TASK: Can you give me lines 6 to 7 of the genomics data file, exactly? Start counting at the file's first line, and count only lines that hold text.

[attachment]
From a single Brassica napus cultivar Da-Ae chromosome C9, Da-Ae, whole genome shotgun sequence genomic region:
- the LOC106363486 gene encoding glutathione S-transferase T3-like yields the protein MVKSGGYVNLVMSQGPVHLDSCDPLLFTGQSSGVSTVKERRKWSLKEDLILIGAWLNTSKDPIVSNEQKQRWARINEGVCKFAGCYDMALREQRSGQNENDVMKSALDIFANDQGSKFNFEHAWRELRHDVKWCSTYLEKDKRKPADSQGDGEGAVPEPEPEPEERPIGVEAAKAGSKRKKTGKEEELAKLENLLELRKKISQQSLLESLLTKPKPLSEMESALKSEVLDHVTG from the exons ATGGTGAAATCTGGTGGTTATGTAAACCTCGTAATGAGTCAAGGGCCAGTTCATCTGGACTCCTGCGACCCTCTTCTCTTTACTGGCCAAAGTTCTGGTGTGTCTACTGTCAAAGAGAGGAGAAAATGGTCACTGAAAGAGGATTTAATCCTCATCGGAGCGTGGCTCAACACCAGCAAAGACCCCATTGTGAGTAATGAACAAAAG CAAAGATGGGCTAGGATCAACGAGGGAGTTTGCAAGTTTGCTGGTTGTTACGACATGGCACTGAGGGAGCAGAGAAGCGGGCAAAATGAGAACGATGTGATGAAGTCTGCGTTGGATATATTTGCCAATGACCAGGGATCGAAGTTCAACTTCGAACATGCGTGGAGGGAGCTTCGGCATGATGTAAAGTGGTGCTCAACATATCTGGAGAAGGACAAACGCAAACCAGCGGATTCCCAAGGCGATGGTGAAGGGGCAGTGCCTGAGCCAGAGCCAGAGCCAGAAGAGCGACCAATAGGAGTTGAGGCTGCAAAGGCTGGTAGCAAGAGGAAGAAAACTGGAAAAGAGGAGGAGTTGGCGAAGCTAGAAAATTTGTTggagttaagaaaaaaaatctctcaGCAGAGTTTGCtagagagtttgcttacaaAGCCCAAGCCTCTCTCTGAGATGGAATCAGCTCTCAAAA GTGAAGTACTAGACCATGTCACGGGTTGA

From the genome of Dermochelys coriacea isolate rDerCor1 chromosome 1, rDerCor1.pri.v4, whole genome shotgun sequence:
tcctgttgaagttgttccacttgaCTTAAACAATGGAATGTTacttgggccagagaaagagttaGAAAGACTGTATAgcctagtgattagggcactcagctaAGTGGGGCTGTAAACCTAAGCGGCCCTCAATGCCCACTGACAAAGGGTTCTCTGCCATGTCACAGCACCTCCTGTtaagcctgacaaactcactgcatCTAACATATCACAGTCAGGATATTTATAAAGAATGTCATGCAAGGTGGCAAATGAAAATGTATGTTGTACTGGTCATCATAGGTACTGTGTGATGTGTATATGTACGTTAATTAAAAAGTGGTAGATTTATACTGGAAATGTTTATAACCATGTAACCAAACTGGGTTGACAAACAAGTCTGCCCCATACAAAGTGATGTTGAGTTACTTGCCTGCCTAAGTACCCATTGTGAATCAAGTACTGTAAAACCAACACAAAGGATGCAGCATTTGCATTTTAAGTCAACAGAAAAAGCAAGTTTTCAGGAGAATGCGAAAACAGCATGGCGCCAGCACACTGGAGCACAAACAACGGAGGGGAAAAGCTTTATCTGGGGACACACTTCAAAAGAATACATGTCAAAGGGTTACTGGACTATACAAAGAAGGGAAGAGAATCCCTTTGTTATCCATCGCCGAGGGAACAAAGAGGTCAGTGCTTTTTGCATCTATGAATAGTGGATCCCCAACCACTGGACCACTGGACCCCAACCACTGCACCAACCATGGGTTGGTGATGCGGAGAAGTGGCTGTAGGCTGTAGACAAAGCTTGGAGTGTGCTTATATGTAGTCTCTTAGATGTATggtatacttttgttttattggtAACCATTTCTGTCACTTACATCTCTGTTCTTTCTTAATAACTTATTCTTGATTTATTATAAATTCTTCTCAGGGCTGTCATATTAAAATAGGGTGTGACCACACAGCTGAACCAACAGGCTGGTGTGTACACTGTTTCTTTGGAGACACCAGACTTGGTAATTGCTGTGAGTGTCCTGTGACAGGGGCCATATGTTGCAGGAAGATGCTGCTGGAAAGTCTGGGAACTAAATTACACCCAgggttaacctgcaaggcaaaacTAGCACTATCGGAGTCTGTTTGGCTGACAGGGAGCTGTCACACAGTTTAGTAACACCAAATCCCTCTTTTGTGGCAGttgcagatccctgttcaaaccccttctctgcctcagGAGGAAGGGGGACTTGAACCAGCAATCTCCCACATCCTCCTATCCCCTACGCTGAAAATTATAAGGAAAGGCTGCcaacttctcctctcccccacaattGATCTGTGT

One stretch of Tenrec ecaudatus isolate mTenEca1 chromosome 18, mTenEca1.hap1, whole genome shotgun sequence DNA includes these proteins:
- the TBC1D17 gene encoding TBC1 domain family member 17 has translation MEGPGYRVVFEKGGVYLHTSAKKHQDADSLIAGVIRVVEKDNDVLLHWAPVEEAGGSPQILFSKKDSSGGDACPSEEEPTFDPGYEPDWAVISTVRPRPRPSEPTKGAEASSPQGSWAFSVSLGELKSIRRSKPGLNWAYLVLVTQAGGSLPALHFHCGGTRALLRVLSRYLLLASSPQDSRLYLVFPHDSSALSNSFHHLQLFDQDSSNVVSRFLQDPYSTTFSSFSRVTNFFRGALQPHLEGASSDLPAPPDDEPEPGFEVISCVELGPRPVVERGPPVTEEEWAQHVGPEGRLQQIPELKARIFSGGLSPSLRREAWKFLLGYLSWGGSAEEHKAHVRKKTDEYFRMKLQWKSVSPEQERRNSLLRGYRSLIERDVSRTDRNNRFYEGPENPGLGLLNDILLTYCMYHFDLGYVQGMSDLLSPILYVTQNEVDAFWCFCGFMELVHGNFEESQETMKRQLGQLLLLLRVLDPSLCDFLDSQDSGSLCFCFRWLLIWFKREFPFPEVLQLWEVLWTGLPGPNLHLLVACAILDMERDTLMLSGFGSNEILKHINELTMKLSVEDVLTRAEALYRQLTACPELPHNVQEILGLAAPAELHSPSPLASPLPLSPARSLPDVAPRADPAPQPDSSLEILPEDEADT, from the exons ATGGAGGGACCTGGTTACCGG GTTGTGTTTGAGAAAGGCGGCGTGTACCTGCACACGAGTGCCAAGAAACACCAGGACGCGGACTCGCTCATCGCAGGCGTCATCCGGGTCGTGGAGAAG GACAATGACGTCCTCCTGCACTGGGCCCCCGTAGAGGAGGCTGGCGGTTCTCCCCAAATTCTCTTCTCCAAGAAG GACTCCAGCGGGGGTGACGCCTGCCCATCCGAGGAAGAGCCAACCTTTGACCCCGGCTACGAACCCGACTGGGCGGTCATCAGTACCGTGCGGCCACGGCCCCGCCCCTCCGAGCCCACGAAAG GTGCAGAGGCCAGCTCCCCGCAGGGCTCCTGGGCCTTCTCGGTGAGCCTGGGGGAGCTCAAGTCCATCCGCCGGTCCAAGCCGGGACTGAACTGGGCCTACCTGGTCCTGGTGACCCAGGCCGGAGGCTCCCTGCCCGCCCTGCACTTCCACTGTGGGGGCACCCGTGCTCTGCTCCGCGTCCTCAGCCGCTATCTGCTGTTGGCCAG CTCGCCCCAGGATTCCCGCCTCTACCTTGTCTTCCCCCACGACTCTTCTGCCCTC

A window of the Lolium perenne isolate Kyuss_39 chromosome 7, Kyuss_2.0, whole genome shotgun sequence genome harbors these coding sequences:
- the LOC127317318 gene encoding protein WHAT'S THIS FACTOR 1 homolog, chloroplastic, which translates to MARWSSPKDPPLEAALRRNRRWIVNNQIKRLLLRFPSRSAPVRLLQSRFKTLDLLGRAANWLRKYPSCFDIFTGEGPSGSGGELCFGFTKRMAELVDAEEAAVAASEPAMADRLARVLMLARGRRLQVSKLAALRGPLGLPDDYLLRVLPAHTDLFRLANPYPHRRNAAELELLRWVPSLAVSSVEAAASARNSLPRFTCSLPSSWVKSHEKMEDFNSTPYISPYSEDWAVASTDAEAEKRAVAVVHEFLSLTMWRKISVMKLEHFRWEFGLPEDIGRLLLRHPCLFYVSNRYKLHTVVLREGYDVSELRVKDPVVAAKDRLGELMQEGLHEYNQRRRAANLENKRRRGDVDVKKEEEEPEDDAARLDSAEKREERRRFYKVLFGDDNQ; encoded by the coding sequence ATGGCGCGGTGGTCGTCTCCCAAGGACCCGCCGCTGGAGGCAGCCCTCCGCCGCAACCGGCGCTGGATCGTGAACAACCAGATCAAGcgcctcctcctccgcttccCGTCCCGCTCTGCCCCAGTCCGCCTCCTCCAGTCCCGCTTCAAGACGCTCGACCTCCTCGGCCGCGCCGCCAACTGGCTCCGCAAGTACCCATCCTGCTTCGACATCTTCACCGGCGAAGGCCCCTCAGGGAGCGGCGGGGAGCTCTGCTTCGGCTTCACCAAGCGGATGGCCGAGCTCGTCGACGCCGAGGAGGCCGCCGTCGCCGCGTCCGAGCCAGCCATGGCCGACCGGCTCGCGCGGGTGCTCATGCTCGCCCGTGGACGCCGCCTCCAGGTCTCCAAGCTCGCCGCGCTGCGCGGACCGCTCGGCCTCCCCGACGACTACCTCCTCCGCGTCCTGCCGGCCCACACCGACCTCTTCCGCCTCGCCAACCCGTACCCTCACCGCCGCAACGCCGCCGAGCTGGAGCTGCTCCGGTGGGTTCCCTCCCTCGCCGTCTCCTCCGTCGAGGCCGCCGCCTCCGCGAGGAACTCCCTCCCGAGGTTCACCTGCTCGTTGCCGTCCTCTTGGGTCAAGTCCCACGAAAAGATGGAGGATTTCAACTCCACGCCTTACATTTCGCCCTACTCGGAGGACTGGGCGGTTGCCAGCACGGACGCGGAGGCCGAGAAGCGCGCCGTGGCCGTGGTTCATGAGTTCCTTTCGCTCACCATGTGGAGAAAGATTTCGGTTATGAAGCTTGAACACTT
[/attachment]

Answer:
- the TBC1D17 gene encoding TBC1 domain family member 17 has translation MEGPGYRVVFEKGGVYLHTSAKKHQDADSLIAGVIRVVEKDNDVLLHWAPVEEAGGSPQILFSKKDSSGGDACPSEEEPTFDPGYEPDWAVISTVRPRPRPSEPTKGAEASSPQGSWAFSVSLGELKSIRRSKPGLNWAYLVLVTQAGGSLPALHFHCGGTRALLRVLSRYLLLASSPQDSRLYLVFPHDSSALSNSFHHLQLFDQDSSNVVSRFLQDPYSTTFSSFSRVTNFFRGALQPHLEGASSDLPAPPDDEPEPGFEVISCVELGPRPVVERGPPVTEEEWAQHVGPEGRLQQIPELKARIFSGGLSPSLRREAWKFLLGYLSWGGSAEEHKAHVRKKTDEYFRMKLQWKSVSPEQERRNSLLRGYRSLIERDVSRTDRNNRFYEGPENPGLGLLNDILLTYCMYHFDLGYVQGMSDLLSPILYVTQNEVDAFWCFCGFMELVHGNFEESQETMKRQLGQLLLLLRVLDPSLCDFLDSQDSGSLCFCFRWLLIWFKREFPFPEVLQLWEVLWTGLPGPNLHLLVACAILDMERDTLMLSGFGSNEILKHINELTMKLSVEDVLTRAEALYRQLTACPELPHNVQEILGLAAPAELHSPSPLASPLPLSPARSLPDVAPRADPAPQPDSSLEILPEDEADT, from the exons ATGGAGGGACCTGGTTACCGG GTTGTGTTTGAGAAAGGCGGCGTGTACCTGCACACGAGTGCCAAGAAACACCAGGACGCGGACTCGCTCATCGCAGGCGTCATCCGGGTCGTGGAGAAG GACAATGACGTCCTCCTGCACTGGGCCCCCGTAGAGGAGGCTGGCGGTTCTCCCCAAATTCTCTTCTCCAAGAAG GACTCCAGCGGGGGTGACGCCTGCCCATCCGAGGAAGAGCCAACCTTTGACCCCGGCTACGAACCCGACTGGGCGGTCATCAGTACCGTGCGGCCACGGCCCCGCCCCTCCGAGCCCACGAAAG GTGCAGAGGCCAGCTCCCCGCAGGGCTCCTGGGCCTTCTCGGTGAGCCTGGGGGAGCTCAAGTCCATCCGCCGGTCCAAGCCGGGACTGAACTGGGCCTACCTGGTCCTGGTGACCCAGGCCGGAGGCTCCCTGCCCGCCCTGCACTTCCACTGTGGGGGCACCCGTGCTCTGCTCCGCGTCCTCAGCCGCTATCTGCTGTTGGCCAG CTCGCCCCAGGATTCCCGCCTCTACCTTGTCTTCCCCCACGACTCTTCTGCCCTC

A window of the Lolium perenne isolate Kyuss_39 chromosome 7, Kyuss_2.0, whole genome shotgun sequence genome harbors these coding sequences: